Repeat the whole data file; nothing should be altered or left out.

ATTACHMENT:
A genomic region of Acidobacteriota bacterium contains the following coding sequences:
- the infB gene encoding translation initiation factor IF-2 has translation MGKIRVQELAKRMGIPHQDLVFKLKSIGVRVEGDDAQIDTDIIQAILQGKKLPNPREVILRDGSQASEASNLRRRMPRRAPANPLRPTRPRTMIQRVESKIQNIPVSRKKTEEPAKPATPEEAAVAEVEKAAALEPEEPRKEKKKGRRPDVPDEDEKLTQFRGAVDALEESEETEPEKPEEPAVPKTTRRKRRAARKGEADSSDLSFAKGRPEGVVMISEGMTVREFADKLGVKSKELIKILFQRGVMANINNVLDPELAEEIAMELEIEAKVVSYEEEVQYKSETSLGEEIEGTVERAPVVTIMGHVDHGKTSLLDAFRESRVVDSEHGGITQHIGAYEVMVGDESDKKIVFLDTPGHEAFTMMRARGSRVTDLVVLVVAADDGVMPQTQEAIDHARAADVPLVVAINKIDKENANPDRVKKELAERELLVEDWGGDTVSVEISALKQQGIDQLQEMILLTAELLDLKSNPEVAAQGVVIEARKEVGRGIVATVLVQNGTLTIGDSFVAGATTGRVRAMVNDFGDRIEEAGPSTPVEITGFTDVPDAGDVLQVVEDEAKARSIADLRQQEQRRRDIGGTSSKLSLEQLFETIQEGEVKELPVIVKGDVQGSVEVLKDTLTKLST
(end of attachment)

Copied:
A genomic region of Acidobacteriota bacterium contains the following coding sequences:
- the infB gene encoding translation initiation factor IF-2 has translation MGKIRVQELAKRMGIPHQDLVFKLKSIGVRVEGDDAQIDTDIIQAILQGKKLPNPREVILRDGSQASEASNLRRRMPRRAPANPLRPTRPRTMIQRVESKIQNIPVSRKKTEEPAKPATPEEAAVAEVEKAAALEPEEPRKEKKKGRRPDVPDEDEKLTQFRGAVDALEESEETEPEKPEEPAVPKTTRRKRRAARKGEADSSDLSFAKGRPEGVVMISEGMTVREFADKLGVKSKELIKILFQRGVMANINNVLDPELAEEIAMELEIEAKVVSYEEEVQYKSETSLGEEIEGTVERAPVVTIMGHVDHGKTSLLDAFRESRVVDSEHGGITQHIGAYEVMVGDESDKKIVFLDTPGHEAFTMMRARGSRVTDLVVLVVAADDGVMPQTQEAIDHARAADVPLVVAINKIDKENANPDRVKKELAERELLVEDWGGDTVSVEISALKQQGIDQLQEMILLTAELLDLKSNPEVAAQGVVIEARKEVGRGIVATVLVQNGTLTIGDSFVAGATTGRVRAMVNDFGDRIEEAGPSTPVEITGFTDVPDAGDVLQVVEDEAKARSIADLRQQEQRRRDIGGTSSKLSLEQLFETIQEGEVKELPVIVKGDVQGSVEVLKDTLTKLST